Comcast, Charter announce joint venture centered on Xfinity Flex

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Comcast and Charter, two of the largest cable TV providers in the U.S., are partnering to expand the reach of Comcast’s Flex OTT “skinny TV” service.

The new venture will be owned 50-50 between the two companies calls for Comcast to license the Flex name and platform to Charter, which offers its cable and TV service under the Spectrum name.

Plans call for Flex to continue to be made available via connected devices and smart TVs as well as offering the service to broadband internet-only customers of both companies as Comcast does now.

The new venture will not directly affect either company’s current cable or broadband divisions in terms of ownership or control but rather be restricted only to getting Flex in front of more consumers.

Comcast will also make its free, ad-supported streamer Xumo available on the platform along with Peacock, the tiered streaming service the company’s NBCUniversal division runs.

Charter is contributing $900 million. XClass TVs with the platform baked in will expand to more retailers in the coming years. Currently, they are sold only at Walmart.

Charter is expected to start rolling out the Flex service to its customers in 2023.

Partnering with Charter will likely allow Comcast to potentially get Flex into more homes while being able to use the licensing fees it collects from Charter to help cover the development costs for Flex.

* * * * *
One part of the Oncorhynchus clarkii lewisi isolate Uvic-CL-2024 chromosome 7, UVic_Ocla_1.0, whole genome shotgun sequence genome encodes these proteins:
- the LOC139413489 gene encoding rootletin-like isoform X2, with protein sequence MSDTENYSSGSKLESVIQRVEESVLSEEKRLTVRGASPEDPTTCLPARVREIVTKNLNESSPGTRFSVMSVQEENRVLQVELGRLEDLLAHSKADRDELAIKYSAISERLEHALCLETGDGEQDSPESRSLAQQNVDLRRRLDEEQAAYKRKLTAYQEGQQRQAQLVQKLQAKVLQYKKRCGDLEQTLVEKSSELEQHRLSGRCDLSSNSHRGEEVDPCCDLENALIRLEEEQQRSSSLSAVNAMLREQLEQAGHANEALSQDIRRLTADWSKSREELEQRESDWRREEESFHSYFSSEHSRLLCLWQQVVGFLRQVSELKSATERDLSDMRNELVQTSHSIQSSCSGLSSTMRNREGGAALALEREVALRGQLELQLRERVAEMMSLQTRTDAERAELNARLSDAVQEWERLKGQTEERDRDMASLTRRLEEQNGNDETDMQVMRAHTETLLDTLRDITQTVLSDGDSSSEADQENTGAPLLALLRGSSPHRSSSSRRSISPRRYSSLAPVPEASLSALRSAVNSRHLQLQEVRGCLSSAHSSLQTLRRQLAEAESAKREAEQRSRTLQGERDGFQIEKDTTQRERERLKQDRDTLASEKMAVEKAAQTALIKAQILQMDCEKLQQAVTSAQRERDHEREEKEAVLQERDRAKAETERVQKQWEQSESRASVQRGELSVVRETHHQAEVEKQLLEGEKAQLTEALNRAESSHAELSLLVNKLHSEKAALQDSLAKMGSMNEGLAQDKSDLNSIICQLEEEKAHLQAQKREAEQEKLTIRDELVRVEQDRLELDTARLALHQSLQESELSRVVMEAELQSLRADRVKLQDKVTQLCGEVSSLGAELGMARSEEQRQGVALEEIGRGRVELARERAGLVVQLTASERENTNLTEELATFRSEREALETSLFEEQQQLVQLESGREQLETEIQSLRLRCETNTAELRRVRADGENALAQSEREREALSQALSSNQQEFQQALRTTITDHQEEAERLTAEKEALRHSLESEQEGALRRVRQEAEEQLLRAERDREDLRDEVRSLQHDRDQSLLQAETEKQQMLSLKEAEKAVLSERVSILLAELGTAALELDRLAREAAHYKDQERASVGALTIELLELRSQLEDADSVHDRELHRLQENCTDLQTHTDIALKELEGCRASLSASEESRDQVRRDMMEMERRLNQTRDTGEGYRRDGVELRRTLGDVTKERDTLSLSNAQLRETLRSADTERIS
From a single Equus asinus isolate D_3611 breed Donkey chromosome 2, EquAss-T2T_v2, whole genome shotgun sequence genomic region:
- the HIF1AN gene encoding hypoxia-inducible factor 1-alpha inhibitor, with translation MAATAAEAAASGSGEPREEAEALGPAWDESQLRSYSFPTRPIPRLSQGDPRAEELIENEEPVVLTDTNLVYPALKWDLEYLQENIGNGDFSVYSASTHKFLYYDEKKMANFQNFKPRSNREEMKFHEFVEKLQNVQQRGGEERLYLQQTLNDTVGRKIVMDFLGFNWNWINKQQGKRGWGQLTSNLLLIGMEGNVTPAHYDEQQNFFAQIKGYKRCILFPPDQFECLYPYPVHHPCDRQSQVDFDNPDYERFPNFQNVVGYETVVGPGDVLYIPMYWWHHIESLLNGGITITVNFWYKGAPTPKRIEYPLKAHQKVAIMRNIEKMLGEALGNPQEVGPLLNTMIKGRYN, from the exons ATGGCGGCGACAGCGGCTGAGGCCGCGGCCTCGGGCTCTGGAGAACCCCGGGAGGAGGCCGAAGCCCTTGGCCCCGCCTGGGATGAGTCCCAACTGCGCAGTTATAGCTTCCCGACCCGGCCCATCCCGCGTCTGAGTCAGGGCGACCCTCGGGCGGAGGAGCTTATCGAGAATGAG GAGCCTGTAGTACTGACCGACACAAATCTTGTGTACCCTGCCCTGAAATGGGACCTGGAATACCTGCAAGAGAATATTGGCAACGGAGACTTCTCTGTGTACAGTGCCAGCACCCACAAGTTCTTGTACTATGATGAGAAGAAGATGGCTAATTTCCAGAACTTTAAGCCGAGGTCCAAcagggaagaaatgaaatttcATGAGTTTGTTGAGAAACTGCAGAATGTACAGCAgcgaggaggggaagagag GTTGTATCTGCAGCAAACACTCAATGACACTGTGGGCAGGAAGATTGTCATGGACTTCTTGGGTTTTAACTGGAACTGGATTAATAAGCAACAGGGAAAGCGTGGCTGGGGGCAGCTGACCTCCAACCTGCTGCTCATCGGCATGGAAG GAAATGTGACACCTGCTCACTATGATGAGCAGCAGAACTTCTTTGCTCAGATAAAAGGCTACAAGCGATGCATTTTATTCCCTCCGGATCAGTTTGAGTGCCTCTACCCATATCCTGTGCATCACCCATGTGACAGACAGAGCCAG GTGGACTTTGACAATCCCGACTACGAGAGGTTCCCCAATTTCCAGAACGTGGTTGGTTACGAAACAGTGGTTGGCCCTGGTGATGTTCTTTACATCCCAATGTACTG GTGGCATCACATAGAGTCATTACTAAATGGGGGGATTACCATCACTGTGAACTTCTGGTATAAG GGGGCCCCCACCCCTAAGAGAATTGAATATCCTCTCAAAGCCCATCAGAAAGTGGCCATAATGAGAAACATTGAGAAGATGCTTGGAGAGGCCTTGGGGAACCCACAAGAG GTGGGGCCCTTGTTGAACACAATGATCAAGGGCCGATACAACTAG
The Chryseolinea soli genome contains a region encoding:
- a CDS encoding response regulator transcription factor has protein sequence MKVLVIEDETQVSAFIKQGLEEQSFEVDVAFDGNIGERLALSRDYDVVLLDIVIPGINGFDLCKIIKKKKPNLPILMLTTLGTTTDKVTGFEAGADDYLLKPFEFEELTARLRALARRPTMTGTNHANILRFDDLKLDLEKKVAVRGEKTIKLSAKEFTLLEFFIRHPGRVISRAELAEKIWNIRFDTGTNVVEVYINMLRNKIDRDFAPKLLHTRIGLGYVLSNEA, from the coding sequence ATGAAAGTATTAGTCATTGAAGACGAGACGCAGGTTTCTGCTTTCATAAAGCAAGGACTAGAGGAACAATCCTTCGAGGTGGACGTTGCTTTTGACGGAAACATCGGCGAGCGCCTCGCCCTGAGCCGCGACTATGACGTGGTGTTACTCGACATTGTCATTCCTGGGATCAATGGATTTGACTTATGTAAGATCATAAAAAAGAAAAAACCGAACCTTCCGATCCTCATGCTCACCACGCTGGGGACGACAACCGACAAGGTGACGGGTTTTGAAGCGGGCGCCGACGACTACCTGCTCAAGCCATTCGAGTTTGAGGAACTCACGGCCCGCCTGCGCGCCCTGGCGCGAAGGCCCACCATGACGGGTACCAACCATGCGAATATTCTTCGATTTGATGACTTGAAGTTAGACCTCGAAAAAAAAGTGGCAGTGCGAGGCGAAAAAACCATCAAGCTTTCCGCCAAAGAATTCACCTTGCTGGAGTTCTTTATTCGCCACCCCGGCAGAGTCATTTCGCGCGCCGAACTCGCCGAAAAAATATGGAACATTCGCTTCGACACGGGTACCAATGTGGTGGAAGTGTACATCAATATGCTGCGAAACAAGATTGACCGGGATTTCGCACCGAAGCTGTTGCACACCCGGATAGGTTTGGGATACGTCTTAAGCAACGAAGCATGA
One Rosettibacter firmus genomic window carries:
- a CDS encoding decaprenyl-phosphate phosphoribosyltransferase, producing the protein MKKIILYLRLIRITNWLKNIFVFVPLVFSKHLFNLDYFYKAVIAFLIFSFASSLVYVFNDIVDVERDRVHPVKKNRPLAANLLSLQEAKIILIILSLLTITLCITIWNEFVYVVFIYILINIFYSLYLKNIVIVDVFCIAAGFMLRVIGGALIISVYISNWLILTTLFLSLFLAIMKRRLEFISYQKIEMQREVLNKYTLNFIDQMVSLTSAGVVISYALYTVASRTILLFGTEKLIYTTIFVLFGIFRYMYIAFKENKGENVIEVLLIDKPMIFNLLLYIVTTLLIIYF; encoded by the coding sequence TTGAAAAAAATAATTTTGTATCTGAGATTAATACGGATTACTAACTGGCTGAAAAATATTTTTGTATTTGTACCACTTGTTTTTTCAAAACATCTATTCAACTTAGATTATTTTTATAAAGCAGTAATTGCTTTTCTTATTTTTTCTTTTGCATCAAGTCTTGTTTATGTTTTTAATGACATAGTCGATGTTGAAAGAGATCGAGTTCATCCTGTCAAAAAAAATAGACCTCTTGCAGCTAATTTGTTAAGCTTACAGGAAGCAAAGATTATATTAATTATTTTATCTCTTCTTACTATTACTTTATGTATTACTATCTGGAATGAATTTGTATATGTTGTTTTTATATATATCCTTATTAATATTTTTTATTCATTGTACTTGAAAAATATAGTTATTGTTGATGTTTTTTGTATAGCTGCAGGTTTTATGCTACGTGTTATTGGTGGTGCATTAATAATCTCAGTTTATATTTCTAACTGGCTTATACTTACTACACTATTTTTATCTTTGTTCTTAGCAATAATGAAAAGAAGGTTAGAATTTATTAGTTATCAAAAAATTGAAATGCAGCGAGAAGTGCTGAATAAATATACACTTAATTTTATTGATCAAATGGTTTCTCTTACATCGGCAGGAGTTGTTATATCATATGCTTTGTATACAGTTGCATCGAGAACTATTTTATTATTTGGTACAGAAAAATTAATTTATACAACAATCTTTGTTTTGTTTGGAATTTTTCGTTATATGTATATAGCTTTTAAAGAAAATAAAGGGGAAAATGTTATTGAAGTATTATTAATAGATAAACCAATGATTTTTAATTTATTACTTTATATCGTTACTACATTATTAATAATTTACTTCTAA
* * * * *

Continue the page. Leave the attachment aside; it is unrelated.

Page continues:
Charter will be able to get fast access to an already proven platform without having to spend the time and money developing its own. This could prove to be a smart move because OTT services are largely the same at their core — so this deal would presumably prevent having two different companies developing essentially the same functionality.

While the two companies operate in the same space, they are not necessarily competitors since in many markets there are only a handful of coaxial or fiber providers available; with rural and remote areas often only having one choice.

This is known as franchising authority and is regulated by a complex series of federal or state laws — and can often form what is essentially a government sanctioned monopoly in a region that can limit consumers’ choices for who provides their TV and broadband internet service.

Thanks to this and because of the cost to install and maintain thousands of miles of cabling crisscrossing neighborhoods, most providers have found it more efficient to cluster their operations geographically. Some have even engaged in strategic swaps with each other to group holdings closer together or in strategic areas of the country.